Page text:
Labor’s own runs for high office

DALLAS — Working people in Texas are excited about the campaign of Linda Chavez-Thompson for lieutenant governor. Most of us know the story of how she came up from the cotton fields of Lubbock, Texas, to become the highest female officer in the American labor movement. The former executive vice president of the AFL-CIO had retired to her San Antonio home before the Texas AFL-CIO and leaders of the Democratic Party dragged her back out into the fight for the rights of ordinary people.

After taking high office in the historic 1995 AFL-CIO elections, Chavez-Thompson championed the rights of the most oppressed workers in America, including women and immigrants. She helped bring the AFL-CIO out of its isolated existence and to the forefront of the progressive movement, where it continues to shine today.

If Chavez-Thompson gets past the Democratic primary race on March 2 and is elected in November, she will be one of the most powerful political figures in state government. Texas is the second largest state in size and population. In many ways, the lieutenant governor of Texas has much more power than the governor. It is next to impossible to get legislation passed in Texas without the cooperation of the speaker of the House and the lieutenant governor.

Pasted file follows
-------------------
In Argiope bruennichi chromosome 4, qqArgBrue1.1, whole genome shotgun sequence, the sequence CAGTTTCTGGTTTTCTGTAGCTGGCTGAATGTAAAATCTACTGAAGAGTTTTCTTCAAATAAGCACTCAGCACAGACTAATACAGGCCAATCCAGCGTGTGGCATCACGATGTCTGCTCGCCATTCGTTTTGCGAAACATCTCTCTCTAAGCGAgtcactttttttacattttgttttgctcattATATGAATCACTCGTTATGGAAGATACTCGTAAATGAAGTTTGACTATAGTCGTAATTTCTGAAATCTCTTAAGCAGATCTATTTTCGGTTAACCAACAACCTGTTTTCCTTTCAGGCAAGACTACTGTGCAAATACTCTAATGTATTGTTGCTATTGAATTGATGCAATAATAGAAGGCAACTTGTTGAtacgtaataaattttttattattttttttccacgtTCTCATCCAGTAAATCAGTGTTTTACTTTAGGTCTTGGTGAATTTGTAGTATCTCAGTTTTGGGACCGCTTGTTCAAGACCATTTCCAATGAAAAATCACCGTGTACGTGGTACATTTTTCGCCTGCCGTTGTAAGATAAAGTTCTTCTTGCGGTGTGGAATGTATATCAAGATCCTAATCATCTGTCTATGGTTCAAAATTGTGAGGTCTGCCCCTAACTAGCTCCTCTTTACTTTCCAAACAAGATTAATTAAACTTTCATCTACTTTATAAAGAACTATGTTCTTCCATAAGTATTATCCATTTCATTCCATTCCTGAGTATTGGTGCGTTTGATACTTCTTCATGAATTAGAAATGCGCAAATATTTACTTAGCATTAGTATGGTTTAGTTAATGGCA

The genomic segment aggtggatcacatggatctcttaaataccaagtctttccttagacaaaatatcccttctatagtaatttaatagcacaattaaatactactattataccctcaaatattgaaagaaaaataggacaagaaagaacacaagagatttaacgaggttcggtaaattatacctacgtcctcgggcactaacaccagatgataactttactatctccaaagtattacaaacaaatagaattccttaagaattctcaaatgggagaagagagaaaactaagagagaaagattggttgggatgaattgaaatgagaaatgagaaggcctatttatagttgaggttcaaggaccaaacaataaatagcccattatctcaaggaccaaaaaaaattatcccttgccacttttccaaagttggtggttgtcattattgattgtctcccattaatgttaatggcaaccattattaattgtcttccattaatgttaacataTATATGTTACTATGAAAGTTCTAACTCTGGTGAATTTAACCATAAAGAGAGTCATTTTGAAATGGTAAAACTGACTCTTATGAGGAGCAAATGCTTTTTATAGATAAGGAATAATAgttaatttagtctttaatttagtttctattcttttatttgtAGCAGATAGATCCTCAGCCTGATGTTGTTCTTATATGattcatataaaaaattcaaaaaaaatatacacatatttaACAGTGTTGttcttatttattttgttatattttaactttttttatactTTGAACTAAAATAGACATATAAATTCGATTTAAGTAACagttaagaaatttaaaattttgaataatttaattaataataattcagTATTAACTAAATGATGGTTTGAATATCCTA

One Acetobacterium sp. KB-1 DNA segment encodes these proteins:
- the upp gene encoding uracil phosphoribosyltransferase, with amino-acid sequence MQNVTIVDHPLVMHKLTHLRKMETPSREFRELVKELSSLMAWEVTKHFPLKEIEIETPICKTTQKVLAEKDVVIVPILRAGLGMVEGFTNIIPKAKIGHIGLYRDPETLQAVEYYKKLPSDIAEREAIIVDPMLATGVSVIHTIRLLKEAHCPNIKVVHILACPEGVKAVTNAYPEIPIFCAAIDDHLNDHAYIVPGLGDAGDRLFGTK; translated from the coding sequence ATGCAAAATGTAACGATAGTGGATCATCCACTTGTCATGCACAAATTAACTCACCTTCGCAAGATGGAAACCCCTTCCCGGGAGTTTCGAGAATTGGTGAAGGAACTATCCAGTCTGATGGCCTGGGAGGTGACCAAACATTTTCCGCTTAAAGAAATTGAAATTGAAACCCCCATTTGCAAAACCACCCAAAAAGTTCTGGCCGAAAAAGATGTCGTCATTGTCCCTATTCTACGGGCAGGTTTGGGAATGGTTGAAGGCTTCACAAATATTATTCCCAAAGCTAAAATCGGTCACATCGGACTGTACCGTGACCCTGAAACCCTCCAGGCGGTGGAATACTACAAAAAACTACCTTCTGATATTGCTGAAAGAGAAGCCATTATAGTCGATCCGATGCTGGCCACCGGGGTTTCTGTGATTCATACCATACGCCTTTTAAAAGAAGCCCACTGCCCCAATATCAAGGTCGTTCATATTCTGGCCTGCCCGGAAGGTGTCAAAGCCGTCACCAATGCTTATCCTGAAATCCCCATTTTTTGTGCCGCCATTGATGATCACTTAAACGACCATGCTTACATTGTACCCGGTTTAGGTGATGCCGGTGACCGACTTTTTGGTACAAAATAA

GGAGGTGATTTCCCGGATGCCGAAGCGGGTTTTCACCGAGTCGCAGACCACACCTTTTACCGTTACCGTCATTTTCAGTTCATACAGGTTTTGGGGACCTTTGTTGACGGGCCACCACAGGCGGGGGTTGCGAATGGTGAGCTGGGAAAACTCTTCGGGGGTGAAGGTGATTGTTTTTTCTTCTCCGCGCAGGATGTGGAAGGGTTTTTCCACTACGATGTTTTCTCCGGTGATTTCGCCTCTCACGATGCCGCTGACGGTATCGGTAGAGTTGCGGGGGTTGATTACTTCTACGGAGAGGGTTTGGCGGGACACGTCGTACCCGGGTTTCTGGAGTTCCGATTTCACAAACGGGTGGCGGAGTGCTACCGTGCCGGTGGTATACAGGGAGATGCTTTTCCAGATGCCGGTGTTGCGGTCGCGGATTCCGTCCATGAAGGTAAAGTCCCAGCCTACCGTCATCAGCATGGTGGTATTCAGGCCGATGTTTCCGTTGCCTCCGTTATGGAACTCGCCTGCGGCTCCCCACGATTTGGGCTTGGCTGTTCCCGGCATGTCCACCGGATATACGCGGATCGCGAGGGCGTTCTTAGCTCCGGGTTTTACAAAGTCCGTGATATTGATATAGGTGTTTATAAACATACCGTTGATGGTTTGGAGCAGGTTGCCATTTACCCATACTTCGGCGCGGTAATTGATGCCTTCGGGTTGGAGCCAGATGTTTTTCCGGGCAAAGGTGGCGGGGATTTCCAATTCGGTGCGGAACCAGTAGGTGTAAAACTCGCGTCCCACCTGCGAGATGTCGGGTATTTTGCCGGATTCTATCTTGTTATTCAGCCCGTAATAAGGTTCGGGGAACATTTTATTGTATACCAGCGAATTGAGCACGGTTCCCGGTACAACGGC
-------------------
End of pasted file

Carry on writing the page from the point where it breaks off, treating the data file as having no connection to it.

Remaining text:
After Chavez agreed to enter the Democratic Primary, the very popular former district attorney of Austin, Ronnie Earle, also threw his hat into the ring. Earle is known worldwide as the legal expert who ended the infamous political career of former Republican Rep. Tom DeLay of Sugarland. Earle is despised by the state’s Republicans and cherished by Democrats, but his own hometown newspaper, the Austin American-Statesman, gave their endorsement to Chavez-Thompson as the stronger candidate.

Union experts believe that Chavez-Thompson can win this race. Additionally, having a Latina at the top of the ticket will help turn out the state’s large Latino vote. It is particularly important in the Rio Grande Valley area, where thousands of Latinos vote in Democratic primaries, but largely ignore the general election. In the valley, Democratic primaries settle most local elections. With Chavez-Thompson campaigning, the full power of Latino voters may be felt at last.

Photo: Linda Chavez Thompson emcees an Austin rally for health care. Jim Lane/PW